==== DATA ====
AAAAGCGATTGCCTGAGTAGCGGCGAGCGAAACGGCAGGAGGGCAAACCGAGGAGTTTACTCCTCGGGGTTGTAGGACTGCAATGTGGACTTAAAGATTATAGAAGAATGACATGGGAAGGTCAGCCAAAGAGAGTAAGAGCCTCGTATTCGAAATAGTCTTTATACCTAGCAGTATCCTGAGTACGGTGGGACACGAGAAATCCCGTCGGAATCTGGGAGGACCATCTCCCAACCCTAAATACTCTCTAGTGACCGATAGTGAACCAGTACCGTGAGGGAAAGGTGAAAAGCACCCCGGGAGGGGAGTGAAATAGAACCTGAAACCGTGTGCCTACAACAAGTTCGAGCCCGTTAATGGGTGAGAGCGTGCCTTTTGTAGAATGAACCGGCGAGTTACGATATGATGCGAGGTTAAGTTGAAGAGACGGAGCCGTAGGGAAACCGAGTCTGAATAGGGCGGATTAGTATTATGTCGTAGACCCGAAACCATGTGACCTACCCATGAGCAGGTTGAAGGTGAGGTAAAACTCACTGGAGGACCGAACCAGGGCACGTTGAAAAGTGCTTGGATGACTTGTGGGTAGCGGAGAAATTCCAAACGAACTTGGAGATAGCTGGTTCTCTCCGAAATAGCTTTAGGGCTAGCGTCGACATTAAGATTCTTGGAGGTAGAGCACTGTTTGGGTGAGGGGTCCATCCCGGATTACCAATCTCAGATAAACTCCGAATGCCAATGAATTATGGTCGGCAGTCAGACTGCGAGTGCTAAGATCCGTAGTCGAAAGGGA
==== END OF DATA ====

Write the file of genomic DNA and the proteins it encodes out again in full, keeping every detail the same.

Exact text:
AAAAGCGATTGCCTGAGTAGCGGCGAGCGAAACGGCAGGAGGGCAAACCGAGGAGTTTACTCCTCGGGGTTGTAGGACTGCAATGTGGACTTAAAGATTATAGAAGAATGACATGGGAAGGTCAGCCAAAGAGAGTAAGAGCCTCGTATTCGAAATAGTCTTTATACCTAGCAGTATCCTGAGTACGGTGGGACACGAGAAATCCCGTCGGAATCTGGGAGGACCATCTCCCAACCCTAAATACTCTCTAGTGACCGATAGTGAACCAGTACCGTGAGGGAAAGGTGAAAAGCACCCCGGGAGGGGAGTGAAATAGAACCTGAAACCGTGTGCCTACAACAAGTTCGAGCCCGTTAATGGGTGAGAGCGTGCCTTTTGTAGAATGAACCGGCGAGTTACGATATGATGCGAGGTTAAGTTGAAGAGACGGAGCCGTAGGGAAACCGAGTCTGAATAGGGCGGATTAGTATTATGTCGTAGACCCGAAACCATGTGACCTACCCATGAGCAGGTTGAAGGTGAGGTAAAACTCACTGGAGGACCGAACCAGGGCACGTTGAAAAGTGCTTGGATGACTTGTGGGTAGCGGAGAAATTCCAAACGAACTTGGAGATAGCTGGTTCTCTCCGAAATAGCTTTAGGGCTAGCGTCGACATTAAGATTCTTGGAGGTAGAGCACTGTTTGGGTGAGGGGTCCATCCCGGATTACCAATCTCAGATAAACTCCGAATGCCAATGAATTATGGTCGGCAGTCAGACTGCGAGTGCTAAGATCCGTAGTCGAAAGGGA